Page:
Wouldn’t you rather save your own tooth first?
Implants are relatively easy to place where there is adequate bone and they enjoy a high percentage of success. They don’t decay and they are usually simple to restore because all of the components are precision machined to fit into the implant. Most general practitioners have become adept at restoring implants, but many do not have good crown and bridge skills.. Because they have become more comfortable with restoring implants than with restoring natural teeth, their prescription of first choice is implants. This predisposition has led to widespread acceptance of a “piecemeal” approach to dentistry that focuses on filling holes and spaces–restoring one tooth at a time. As a tooth is lost, it is replaced with an implant. However, it cannot be assumed that a patient will always be a candidate for implant placement. Factors that can interfere with the placement of implants include changes in health, anatomy, desires and finances. A patient who has had implants placed in this manner may face a restorative dilemma when teeth fail around implants and additional implants cannot be placed.
Single tooth implant placement among teeth that are falling apart is a common signature of the piecemeal approach to dentistry. It makes no sense to place a single implant among teeth that will ultimately require crowns in the future. Unlike a single tooth implant—which can only fill a space—properly designed bridgework can compensate for periodontal bone loss and correct deformities in the entire area. This approach is far more likely to prevent future disease and tooth loss. As a result, patients are usually better off when implants are placed as a last resort, rather than as a first resort. (Fig 1)
There is a precision technique with copper bands that has been used for crown and bridgework for over seventy years. This technique is not taught in dental schools because there is a perception that the techniques are too difficult for students to master. Ask any patient who has crowns and bridges in their mouths for over a decade, and the odds are very good that the copper band techniques were used to make them.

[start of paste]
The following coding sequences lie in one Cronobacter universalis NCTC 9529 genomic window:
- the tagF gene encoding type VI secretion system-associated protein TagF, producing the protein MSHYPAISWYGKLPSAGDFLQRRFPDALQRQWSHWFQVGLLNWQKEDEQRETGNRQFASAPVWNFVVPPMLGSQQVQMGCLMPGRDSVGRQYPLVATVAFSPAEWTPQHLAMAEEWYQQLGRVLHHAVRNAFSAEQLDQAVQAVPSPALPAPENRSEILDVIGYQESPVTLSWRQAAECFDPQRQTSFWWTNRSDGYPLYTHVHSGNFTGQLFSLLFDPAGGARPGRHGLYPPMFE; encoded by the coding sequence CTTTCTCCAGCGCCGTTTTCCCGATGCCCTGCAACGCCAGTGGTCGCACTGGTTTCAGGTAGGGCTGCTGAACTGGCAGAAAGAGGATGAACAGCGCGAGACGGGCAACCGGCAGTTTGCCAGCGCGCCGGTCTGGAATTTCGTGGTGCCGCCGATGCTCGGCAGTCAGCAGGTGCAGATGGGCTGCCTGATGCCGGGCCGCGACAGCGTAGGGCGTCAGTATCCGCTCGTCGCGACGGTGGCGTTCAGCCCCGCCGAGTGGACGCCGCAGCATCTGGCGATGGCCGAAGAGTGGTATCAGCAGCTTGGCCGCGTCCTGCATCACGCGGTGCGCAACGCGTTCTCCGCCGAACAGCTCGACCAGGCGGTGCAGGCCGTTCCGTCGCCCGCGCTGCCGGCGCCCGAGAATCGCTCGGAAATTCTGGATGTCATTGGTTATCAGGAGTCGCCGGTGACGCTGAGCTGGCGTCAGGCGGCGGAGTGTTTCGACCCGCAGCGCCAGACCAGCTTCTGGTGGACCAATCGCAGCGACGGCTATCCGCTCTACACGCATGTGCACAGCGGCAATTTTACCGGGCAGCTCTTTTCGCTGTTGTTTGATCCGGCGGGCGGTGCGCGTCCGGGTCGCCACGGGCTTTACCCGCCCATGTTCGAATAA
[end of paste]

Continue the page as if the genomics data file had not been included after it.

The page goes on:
The individual tooth copper band technique—unlike the multiple tooth rubber impression technique—focuses on registering all of the tooth structure below the gum to retain crowns and bridges. In fact, the technique does not require any tooth structure, posts or build-ups above the gum! (Fig 2) The result is crown and bridgework that fits with perfection and does not fall out—even without cement! Crowns made with this technique are worn—without exception–for a trial period with Vaseline ointment or rubber prior to permanent cementation. They also have margins that are far below the gum and are not visible. Because these crowns are designed on the principle of the Mason Jar cover—the best device every invented for food preservation–decay underneath is a rarity.
Many patients do not realize that just because they were told that a tooth has to be extracted does not necessarily mean that their tooth cannot be saved. Patients should be aware that other options for dental restoration may be available to them aside from what they have been offered. Implants are wonderful restorations in optimal circumstances, but they are not the only solution to restorative problems and they may not even be the best solution. There are situations where implants cannot be placed. In areas of poor anatomy, implants of adequate length to support dental restorations may not be possible, even with bone grafts. Such implants may initially osseo-integrate (fuse with the bone) but are likely to fail if overloaded with forces.
When selecting the best treatment, the best approach follows the rule of Hippocrates “First, do no harm”. Teeth can always be extracted at a later date if necessary. There is never an emergency that requires implants to be placed immediately. Implant placement should be well planned and thought-out. Wouldn’t you rather save your own teeth first?